B. pertussis is a small, aerobic gram-negative rod. It is fastidious and requires special media for isolation (see Laboratory Diagnosis).
B. pertussis produces multiple antigenic and biologically active products, including pertussis toxin, filamentous hemagglutinin, agglutinogens, adenylate cyclase, pertactin, and tracheal cytotoxin. These products are responsible for the clinical features of pertussis disease, and an immune response to one or more produces immunity following infection; however, immunity following B. pertussis infection does not appear to be permanent.
Pertussis is primarily a toxin-mediated disease. The bacteria attach to the cilia of the respiratory epithelial cells, produce toxins that paralyze the cilia, and cause inflammation of the respiratory tract, which interferes with the clearing of pulmonary secretions. Pertussis antigens appear to allow the organism to evade host defenses, in that lymphocytosis is promoted but chemotaxis is impaired. Until recently it was thought that B. pertussis did not invade the tissues. However, recent studies have shown the bacteria to be present in alveolar macrophages.
The incubation period of pertussis is commonly 7–10 days, with a range of 4–21 days, and rarely may be as long as 42 days. The clinical course of the illness is divided into three stages.
Pertussis is nationally-notifiable and cases should be reported to the appropriate health department. Pertussis cases are reported by states to CDC through the Centers for Disease Control and Prevention (CDC). Although many pertussis cases are not diagnosed and therefore not reported, the surveillance system is useful for monitoring epidemiologic trends. The limitations of laboratory diagnostics make the clinical case definition essential to pertussis surveillance. It is important to determine duration of cough — specifically whether it lasts 14 days or longer — in order to determine if a person's illness meets the definition of a clinical case.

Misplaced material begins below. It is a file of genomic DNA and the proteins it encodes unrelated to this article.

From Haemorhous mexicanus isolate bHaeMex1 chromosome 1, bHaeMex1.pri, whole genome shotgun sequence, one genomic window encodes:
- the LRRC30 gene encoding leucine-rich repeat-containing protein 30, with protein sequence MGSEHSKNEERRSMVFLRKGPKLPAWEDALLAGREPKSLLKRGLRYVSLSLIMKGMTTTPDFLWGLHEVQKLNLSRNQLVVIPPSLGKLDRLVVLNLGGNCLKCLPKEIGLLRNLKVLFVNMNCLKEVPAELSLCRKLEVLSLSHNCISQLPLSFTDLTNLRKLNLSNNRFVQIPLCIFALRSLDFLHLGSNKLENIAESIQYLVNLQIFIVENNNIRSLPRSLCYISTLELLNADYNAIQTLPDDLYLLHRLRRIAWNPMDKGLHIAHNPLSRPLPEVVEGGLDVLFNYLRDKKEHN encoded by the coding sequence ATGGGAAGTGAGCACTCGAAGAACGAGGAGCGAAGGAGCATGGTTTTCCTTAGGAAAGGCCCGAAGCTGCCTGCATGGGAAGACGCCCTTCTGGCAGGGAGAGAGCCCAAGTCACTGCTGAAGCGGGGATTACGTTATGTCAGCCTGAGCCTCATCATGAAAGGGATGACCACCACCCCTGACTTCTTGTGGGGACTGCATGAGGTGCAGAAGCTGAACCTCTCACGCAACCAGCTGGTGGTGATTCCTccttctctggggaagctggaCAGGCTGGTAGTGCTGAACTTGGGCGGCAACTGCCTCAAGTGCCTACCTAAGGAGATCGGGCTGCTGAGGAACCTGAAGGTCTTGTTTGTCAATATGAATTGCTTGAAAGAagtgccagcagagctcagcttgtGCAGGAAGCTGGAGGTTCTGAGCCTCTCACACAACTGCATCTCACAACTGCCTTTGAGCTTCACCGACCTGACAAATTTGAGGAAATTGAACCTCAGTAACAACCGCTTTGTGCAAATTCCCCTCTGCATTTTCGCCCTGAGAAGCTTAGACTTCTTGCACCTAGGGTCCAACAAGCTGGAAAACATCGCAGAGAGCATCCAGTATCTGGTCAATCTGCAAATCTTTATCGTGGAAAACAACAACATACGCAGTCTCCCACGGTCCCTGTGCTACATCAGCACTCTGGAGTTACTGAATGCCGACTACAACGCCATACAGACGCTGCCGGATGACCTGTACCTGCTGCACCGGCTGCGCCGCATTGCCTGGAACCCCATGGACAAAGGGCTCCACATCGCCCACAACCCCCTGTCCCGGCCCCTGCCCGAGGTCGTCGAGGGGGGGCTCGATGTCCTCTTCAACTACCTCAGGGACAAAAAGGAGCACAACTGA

A cough illness lasting at least 2 weeks with one of the following: paroxysms of coughing, inspiratory "whoop," or posttussive vomiting, without other apparent cause (as reported by a health professional).
This clinical case definition is appropriate for endemic or sporadic cases. In outbreak settings, a case may be defined as a cough illness lasting at least 2 weeks (as reported by a health professional).
Because direct fluorescent antibody testing of nasopharyngeal secretions has been demonstrated in some studies to have low sensitivity and variable specificity, such testing should not be relied on as a criterion for laboratory confirmation. Serologic testing for pertussis is available in some areas but is not standardized and, therefore, should not be relied on as a criterion for laboratory confirmation.
Probable: meets the clinical case definition, is not laboratory confirmed, and is not epidemiologically linked to a laboratory-confirmed case.
Confirmed: a case that is confirmed culture positive and in which an acute cough illness of any duration is present; or a case that meets the clinical case definition and is confirmed by positive PCR; or a case that meets the clinical case definition and is epidemiologically linked directly to a case confirmed by either culture or PCR.
CDC has partnered with six states (CO, CT, MN, NM, NY, and OR) participating in the Emerging Infections Program (EIP) network to conduct enhanced surveillance of pertussis and other Bordetella species. EPS is characterized by enhanced case ascertainment and augmented data collection that goes beyond what is requested nationally through NNDSS. Participating sites collect clinical isolates and specimens, when available, for further characterization at the CDC Pertussis and Diphtheria Laboratory. EPS sites also provide the infrastructure for conducting pertussis special studies including those aimed at evaluating pertussis prevention and control strategies.